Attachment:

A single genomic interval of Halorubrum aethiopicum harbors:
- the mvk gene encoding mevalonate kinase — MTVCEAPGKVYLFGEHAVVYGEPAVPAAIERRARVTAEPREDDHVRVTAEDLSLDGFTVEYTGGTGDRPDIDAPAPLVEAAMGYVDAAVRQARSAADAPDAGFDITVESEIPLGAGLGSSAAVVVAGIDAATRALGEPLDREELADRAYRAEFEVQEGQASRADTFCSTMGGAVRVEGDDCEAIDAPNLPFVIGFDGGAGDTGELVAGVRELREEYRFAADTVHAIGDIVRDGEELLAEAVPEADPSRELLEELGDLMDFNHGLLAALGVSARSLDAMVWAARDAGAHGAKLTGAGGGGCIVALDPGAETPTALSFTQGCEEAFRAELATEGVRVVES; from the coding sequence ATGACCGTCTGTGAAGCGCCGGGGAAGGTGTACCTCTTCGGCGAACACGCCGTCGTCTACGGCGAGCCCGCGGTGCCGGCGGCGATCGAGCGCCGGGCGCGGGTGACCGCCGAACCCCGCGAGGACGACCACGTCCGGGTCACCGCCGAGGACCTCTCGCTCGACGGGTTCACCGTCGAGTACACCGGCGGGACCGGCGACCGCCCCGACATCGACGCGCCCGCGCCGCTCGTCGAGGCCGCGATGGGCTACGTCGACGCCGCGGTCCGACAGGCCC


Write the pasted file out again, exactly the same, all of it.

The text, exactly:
A single genomic interval of Halorubrum aethiopicum harbors:
- the mvk gene encoding mevalonate kinase — MTVCEAPGKVYLFGEHAVVYGEPAVPAAIERRARVTAEPREDDHVRVTAEDLSLDGFTVEYTGGTGDRPDIDAPAPLVEAAMGYVDAAVRQARSAADAPDAGFDITVESEIPLGAGLGSSAAVVVAGIDAATRALGEPLDREELADRAYRAEFEVQEGQASRADTFCSTMGGAVRVEGDDCEAIDAPNLPFVIGFDGGAGDTGELVAGVRELREEYRFAADTVHAIGDIVRDGEELLAEAVPEADPSRELLEELGDLMDFNHGLLAALGVSARSLDAMVWAARDAGAHGAKLTGAGGGGCIVALDPGAETPTALSFTQGCEEAFRAELATEGVRVVES; from the coding sequence ATGACCGTCTGTGAAGCGCCGGGGAAGGTGTACCTCTTCGGCGAACACGCCGTCGTCTACGGCGAGCCCGCGGTGCCGGCGGCGATCGAGCGCCGGGCGCGGGTGACCGCCGAACCCCGCGAGGACGACCACGTCCGGGTCACCGCCGAGGACCTCTCGCTCGACGGGTTCACCGTCGAGTACACCGGCGGGACCGGCGACCGCCCCGACATCGACGCGCCCGCGCCGCTCGTCGAGGCCGCGATGGGCTACGTCGACGCCGCGGTCCGACAGGCCC